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Temporal course of vascular healing and neoatherosclerosis after implantation of durable- or biodegradable-polymer drug-eluting stents

Temporal course of vascular healing and neoatherosclerosis after implantation of durable- or... AimsDelayed healing and endothelial dysfunction may occur with drug-eluting stents (DES), promoting accelerated infiltration of lipids in the neointima and development of neoatherosclerosis (NA). Pathology data suggest durable polymer (DP) of DES to play a major role in this process. Whether biodegradable polymer (BP) may address these issues is uncertain. We compared in vivo vessel healing and NA of current generation BP- or DP-DES using serial optical coherence tomography (OCT) assessments.Methods and resultsNinety patients with multivessel coronary artery disease were randomized 1:1 to BP everolimus-eluting stents (EES, Synergy) or DP zotarolimus-eluting stents (ZES, Resolute Integrity). Co-primary endpoints were the maximum length of uncovered struts at 3 months (powered for non-inferiority) and the percentage of patients presenting with frames of NA at 18 months (powered for superiority) as measured by OCT. The maximum length of uncovered struts at 3 months was 10 ± 8 mm in the BP-EES group and 11 ± 7 mm in the DP-ZES group (mean difference −1 mm; upper 97.5% confidence interval +2 mm; P = 0.05 for non-inferiority; P = 0.45 for superiority). The percentage of patients presenting with frames of NA at 18 months was low and similar between BP-EES and DP-ZES groups (11.6% vs. 15.9%; P = 0.56). There was no stent thrombosis in both groups at 24 months.ConclusionBP-EES and DP-ZES showed a similar healing response at 3 months and a low incidence of NA at 18 months. Biocompatible polymers, regardless of whether they are durable or biodegradable, may favourably impact the long-term vascular response to current-generation DES. http://www.deepdyve.com/assets/images/DeepDyve-Logo-lg.png European Heart Journal Oxford University Press

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References (32)

Publisher
Oxford University Press
Copyright
Published on behalf of the European Society of Cardiology. All rights reserved. © The Author(s) 2018. For permissions, please email: [email protected].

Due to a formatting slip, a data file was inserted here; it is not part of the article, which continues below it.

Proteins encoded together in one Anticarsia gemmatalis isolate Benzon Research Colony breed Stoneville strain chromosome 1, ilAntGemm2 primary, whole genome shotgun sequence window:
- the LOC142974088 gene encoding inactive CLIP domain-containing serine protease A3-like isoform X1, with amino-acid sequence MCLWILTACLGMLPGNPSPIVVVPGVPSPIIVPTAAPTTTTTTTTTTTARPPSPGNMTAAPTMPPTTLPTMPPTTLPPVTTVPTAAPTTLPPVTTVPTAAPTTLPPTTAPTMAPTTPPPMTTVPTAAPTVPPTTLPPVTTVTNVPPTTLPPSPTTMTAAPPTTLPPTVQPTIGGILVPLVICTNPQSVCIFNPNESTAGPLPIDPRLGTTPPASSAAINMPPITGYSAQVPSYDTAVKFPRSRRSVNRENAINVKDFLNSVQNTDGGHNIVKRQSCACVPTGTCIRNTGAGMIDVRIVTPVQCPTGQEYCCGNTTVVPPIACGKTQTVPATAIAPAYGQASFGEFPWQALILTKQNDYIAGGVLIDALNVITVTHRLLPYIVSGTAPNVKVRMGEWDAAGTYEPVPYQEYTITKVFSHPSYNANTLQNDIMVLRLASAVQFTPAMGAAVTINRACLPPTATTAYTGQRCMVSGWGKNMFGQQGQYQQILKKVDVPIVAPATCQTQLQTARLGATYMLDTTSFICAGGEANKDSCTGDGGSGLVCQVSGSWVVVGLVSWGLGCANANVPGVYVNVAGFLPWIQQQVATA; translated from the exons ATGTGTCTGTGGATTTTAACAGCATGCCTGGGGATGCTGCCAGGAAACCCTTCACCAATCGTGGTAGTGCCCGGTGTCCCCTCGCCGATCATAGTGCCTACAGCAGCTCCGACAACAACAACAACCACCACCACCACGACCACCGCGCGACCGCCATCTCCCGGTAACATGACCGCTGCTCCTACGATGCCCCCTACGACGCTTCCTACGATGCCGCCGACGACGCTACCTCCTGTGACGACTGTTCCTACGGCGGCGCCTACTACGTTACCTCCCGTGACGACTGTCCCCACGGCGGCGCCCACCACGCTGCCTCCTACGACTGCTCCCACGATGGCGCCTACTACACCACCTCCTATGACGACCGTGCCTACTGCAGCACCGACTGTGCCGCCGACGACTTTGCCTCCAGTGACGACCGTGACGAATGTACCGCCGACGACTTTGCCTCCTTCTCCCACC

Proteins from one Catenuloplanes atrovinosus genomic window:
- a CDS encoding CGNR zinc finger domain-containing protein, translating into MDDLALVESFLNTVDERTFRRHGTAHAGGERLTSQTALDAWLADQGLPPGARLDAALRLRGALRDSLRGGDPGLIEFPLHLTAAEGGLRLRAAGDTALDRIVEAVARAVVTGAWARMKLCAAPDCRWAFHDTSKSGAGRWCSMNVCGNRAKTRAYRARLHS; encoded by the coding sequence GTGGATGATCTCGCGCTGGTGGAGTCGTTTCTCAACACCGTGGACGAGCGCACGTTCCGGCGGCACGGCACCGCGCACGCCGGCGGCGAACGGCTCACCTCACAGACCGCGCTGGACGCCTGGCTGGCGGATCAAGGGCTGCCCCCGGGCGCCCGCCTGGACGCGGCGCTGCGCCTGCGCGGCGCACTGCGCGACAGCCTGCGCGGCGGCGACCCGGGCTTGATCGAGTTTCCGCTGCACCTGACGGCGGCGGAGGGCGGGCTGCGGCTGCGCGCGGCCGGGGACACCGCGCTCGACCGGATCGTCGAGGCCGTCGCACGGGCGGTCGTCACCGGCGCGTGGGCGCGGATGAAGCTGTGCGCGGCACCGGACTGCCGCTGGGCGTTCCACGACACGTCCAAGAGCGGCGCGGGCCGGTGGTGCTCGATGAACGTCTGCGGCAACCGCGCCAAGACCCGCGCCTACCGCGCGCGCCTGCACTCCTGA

ISSN
0195-668X
eISSN
1522-9645
DOI
10.1093/eurheartj/ehy273
Publisher site
See Article on Publisher Site

Abstract

AimsDelayed healing and endothelial dysfunction may occur with drug-eluting stents (DES), promoting accelerated infiltration of lipids in the neointima and development of neoatherosclerosis (NA). Pathology data suggest durable polymer (DP) of DES to play a major role in this process. Whether biodegradable polymer (BP) may address these issues is uncertain. We compared in vivo vessel healing and NA of current generation BP- or DP-DES using serial optical coherence tomography (OCT) assessments.Methods and resultsNinety patients with multivessel coronary artery disease were randomized 1:1 to BP everolimus-eluting stents (EES, Synergy) or DP zotarolimus-eluting stents (ZES, Resolute Integrity). Co-primary endpoints were the maximum length of uncovered struts at 3 months (powered for non-inferiority) and the percentage of patients presenting with frames of NA at 18 months (powered for superiority) as measured by OCT. The maximum length of uncovered struts at 3 months was 10 ± 8 mm in the BP-EES group and 11 ± 7 mm in the DP-ZES group (mean difference −1 mm; upper 97.5% confidence interval +2 mm; P = 0.05 for non-inferiority; P = 0.45 for superiority). The percentage of patients presenting with frames of NA at 18 months was low and similar between BP-EES and DP-ZES groups (11.6% vs. 15.9%; P = 0.56). There was no stent thrombosis in both groups at 24 months.ConclusionBP-EES and DP-ZES showed a similar healing response at 3 months and a low incidence of NA at 18 months. Biocompatible polymers, regardless of whether they are durable or biodegradable, may favourably impact the long-term vascular response to current-generation DES.

Journal

European Heart JournalOxford University Press

Published: May 19, 2018

Keywords: Drug-eluting stents; Biodegradable polymer; Optical coherence tomography

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